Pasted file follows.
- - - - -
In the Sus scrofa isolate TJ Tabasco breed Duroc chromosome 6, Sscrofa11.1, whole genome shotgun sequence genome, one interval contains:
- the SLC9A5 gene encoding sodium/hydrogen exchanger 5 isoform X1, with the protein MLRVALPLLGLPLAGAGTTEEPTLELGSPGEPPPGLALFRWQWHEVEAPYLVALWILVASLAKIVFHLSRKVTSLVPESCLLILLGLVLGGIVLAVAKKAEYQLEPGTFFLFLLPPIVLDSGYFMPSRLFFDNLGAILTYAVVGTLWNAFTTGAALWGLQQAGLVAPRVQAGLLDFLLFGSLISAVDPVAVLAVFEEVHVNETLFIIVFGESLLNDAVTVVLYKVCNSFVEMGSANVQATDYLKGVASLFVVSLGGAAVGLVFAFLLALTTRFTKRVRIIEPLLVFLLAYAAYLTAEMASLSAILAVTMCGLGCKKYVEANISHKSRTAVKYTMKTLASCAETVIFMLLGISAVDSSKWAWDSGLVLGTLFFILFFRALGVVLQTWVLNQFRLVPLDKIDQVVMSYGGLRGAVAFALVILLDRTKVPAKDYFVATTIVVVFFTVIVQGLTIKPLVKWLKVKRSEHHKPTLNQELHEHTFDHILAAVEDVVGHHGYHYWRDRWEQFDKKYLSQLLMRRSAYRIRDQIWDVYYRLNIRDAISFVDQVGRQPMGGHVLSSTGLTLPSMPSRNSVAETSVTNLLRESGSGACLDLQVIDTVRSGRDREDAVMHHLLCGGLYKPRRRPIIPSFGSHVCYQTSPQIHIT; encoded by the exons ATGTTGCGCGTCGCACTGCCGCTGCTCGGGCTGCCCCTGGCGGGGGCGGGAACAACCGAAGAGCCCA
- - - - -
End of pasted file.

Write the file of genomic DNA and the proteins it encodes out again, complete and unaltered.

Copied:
In the Sus scrofa isolate TJ Tabasco breed Duroc chromosome 6, Sscrofa11.1, whole genome shotgun sequence genome, one interval contains:
- the SLC9A5 gene encoding sodium/hydrogen exchanger 5 isoform X1, with the protein MLRVALPLLGLPLAGAGTTEEPTLELGSPGEPPPGLALFRWQWHEVEAPYLVALWILVASLAKIVFHLSRKVTSLVPESCLLILLGLVLGGIVLAVAKKAEYQLEPGTFFLFLLPPIVLDSGYFMPSRLFFDNLGAILTYAVVGTLWNAFTTGAALWGLQQAGLVAPRVQAGLLDFLLFGSLISAVDPVAVLAVFEEVHVNETLFIIVFGESLLNDAVTVVLYKVCNSFVEMGSANVQATDYLKGVASLFVVSLGGAAVGLVFAFLLALTTRFTKRVRIIEPLLVFLLAYAAYLTAEMASLSAILAVTMCGLGCKKYVEANISHKSRTAVKYTMKTLASCAETVIFMLLGISAVDSSKWAWDSGLVLGTLFFILFFRALGVVLQTWVLNQFRLVPLDKIDQVVMSYGGLRGAVAFALVILLDRTKVPAKDYFVATTIVVVFFTVIVQGLTIKPLVKWLKVKRSEHHKPTLNQELHEHTFDHILAAVEDVVGHHGYHYWRDRWEQFDKKYLSQLLMRRSAYRIRDQIWDVYYRLNIRDAISFVDQVGRQPMGGHVLSSTGLTLPSMPSRNSVAETSVTNLLRESGSGACLDLQVIDTVRSGRDREDAVMHHLLCGGLYKPRRRPIIPSFGSHVCYQTSPQIHIT; encoded by the exons ATGTTGCGCGTCGCACTGCCGCTGCTCGGGCTGCCCCTGGCGGGGGCGGGAACAACCGAAGAGCCCA